Forever Beta

April 24, 2006

According to the Sofware Development Life Cycle (SDLC) I've learned in graduate school, the beta stage is the phase where the resources for development would have been greatly reduced and public testing would occur. On the typical Bell Curve, this would fall towards the end of the curve, near the end of the development cycle.

Nowadays, companies, particularly web dot com's, have stretched the bell curve to accomodate a longer Beta phase. In fact, one might think that companies have stretched the beta phase to infinity so that the Beta phase would actually be constant and unending.

The roster goes on like a Web Dream Team: Google's GMail and Calendar, Yahoo's eMail and Microsoft's Search. All of them have adopted the Beta stage as if it was their surrogate child. What's good about it is that it gives tech companies the perfect excuse for continuous improvement and reduced liability for bugs. Testing of web apps seems to have been put on the shoulders of users.

The Beta Phase have answered a lot of questions for the developers and users. It has given tech companies the figures on what to fix and what features may be omitted. On the other side, end-users have seen the beta as an early means to utilize a tool and a way to enjoy innovation. One question that seems to be unanswered is "When will the Beta phase end?"

I've started a new blog that's based on my 100 Random Colors website. The blog is (drum roll please) 16 Colors.

My idea here is fairly new– it's called "Colorblogging." In 16 colors, the posts will be all colors. 16 squares of different hues with their hex equivalent.

I hope the users of 100 Random Colors will embrace its younger brother with its ability to be accessed on feedreaders, news aggregators and other blogs.

Look Ma, No Powerpoint!

April 19, 2006

S5, as author Eric Meyer puts it, is a "simple standards-based slide show system." The S5 site has a nice primer on how to get started and can be viewed as an alternative (empahsis on alternative) to the Powerpoint and OpenOffice.

I came across S5 with Meyer's presentation on WE04, and it's similar to browsing a linear website, but with the then-innovative AJAX controls. The presentations at last year's Web Essentials 05 have web-based presentations.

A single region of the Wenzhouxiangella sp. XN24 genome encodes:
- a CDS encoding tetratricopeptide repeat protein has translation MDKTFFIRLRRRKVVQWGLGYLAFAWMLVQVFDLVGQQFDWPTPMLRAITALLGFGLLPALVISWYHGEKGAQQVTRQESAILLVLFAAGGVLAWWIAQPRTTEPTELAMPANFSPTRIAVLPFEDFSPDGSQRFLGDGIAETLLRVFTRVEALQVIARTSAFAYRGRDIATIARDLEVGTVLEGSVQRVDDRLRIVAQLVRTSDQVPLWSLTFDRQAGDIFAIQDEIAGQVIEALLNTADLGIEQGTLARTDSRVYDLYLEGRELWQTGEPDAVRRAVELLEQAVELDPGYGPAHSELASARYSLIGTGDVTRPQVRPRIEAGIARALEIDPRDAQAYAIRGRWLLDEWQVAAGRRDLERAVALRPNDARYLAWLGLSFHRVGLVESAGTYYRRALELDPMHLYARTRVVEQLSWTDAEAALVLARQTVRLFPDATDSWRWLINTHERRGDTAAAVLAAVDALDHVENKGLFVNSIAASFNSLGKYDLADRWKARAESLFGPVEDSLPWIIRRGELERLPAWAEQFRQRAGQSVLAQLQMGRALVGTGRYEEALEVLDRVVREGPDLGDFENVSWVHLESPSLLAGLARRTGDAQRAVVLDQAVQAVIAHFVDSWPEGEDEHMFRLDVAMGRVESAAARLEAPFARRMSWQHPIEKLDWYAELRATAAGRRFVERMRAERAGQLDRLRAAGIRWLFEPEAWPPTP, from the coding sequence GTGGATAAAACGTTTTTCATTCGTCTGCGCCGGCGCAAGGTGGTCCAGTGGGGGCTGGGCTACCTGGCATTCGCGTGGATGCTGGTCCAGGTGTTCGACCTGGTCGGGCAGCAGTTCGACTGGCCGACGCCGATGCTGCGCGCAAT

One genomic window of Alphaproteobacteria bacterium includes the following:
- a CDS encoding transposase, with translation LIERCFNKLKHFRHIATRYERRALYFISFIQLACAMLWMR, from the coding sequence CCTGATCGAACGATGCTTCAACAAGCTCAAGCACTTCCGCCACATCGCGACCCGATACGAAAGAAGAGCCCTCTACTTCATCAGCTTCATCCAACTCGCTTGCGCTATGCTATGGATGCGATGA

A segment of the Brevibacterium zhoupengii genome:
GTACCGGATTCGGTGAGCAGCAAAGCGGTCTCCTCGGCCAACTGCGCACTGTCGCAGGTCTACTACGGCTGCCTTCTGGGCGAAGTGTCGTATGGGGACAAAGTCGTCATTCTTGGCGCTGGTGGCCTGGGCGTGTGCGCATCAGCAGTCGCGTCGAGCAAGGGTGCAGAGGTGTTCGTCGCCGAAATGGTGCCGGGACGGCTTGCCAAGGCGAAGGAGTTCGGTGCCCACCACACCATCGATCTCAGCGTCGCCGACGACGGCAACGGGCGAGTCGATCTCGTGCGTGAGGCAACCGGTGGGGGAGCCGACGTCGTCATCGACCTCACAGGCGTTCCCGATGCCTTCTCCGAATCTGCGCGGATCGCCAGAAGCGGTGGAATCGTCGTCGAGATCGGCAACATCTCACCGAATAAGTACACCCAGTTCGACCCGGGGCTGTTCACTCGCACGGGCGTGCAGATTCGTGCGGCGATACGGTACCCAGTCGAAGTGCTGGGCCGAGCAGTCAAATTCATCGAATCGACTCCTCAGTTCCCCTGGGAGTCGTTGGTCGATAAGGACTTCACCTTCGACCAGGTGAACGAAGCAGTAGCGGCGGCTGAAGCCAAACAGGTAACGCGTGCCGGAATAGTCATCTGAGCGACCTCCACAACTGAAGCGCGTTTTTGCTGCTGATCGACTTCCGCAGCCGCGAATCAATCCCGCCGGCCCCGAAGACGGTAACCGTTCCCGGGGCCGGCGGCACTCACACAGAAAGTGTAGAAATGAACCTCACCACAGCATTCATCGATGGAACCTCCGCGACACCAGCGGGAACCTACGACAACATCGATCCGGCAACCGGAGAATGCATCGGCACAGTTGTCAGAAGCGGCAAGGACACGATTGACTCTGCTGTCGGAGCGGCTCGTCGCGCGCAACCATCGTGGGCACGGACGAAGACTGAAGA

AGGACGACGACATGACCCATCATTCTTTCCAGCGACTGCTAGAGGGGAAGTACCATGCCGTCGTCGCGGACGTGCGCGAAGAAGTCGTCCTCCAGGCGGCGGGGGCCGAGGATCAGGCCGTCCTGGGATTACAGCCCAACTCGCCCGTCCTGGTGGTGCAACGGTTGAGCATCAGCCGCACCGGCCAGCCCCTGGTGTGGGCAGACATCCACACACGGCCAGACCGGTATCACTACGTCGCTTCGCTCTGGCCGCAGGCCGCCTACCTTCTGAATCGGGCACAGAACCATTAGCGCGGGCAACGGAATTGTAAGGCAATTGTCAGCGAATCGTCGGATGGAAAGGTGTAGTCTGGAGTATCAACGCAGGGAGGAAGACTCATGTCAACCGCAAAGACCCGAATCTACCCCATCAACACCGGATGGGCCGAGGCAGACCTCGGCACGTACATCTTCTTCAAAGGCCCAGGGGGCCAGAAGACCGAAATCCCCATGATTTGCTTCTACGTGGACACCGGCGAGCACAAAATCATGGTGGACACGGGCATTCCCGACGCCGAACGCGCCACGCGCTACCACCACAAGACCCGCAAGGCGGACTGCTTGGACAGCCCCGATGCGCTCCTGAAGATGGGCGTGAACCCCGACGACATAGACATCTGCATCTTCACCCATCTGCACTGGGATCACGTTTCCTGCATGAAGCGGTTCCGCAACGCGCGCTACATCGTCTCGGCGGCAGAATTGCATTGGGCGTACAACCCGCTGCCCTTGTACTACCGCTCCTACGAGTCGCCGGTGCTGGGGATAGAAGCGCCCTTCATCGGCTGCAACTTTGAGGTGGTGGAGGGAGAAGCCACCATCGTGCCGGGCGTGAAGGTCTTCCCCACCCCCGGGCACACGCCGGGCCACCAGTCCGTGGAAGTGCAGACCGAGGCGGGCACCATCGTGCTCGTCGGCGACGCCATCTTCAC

CSS Cookbook

Tables have long been the layout tool of choice for designing sites since the 90's. Although it's semantically incorrect, many web designers have been keeping this practice and doing almost nothing to correct it.

CSS Cookbook from O'Reilly presents developers with quick 180 degree turn to CSS. The good thing about this book is that it shows how CSS can do the typical table-based layouts. For example, the customary 2-column layout is given adequate attention. One very nice chapter demonstrates how CSS can create semanitcally correct code for web form layout.

But the book also explores the workarounds (or "hacks") in dealing with the quirks you have to deal with (Hint: it involves browsers).

Web developers looking for a quick fix of standards-compliant layout and techniques will really appreciate CSS Cookbook.

CSS Cookbook

Quick answer: Absolutely yes.

Then the next question: How?

Web Standards IS the face of Web 2.0. This 2005 article from Digital Web Magazine supports this idea. The app that users control content, search and do stuff with ("mix and remix") is written with standards-compliant code, is developed with semantics in mind, and implemented with content separated from presentation.

Flickr, Google Calendar, 30 Boxes, Basecamp, the list goes on and on and one thing is clear: web 2.0 means web standards.

At the start of the year, I predicted that several fonts were going to make it big in 2006.

I've prepared a little survey to check if I'm getting it right. Please do answer and/or share your thoughts.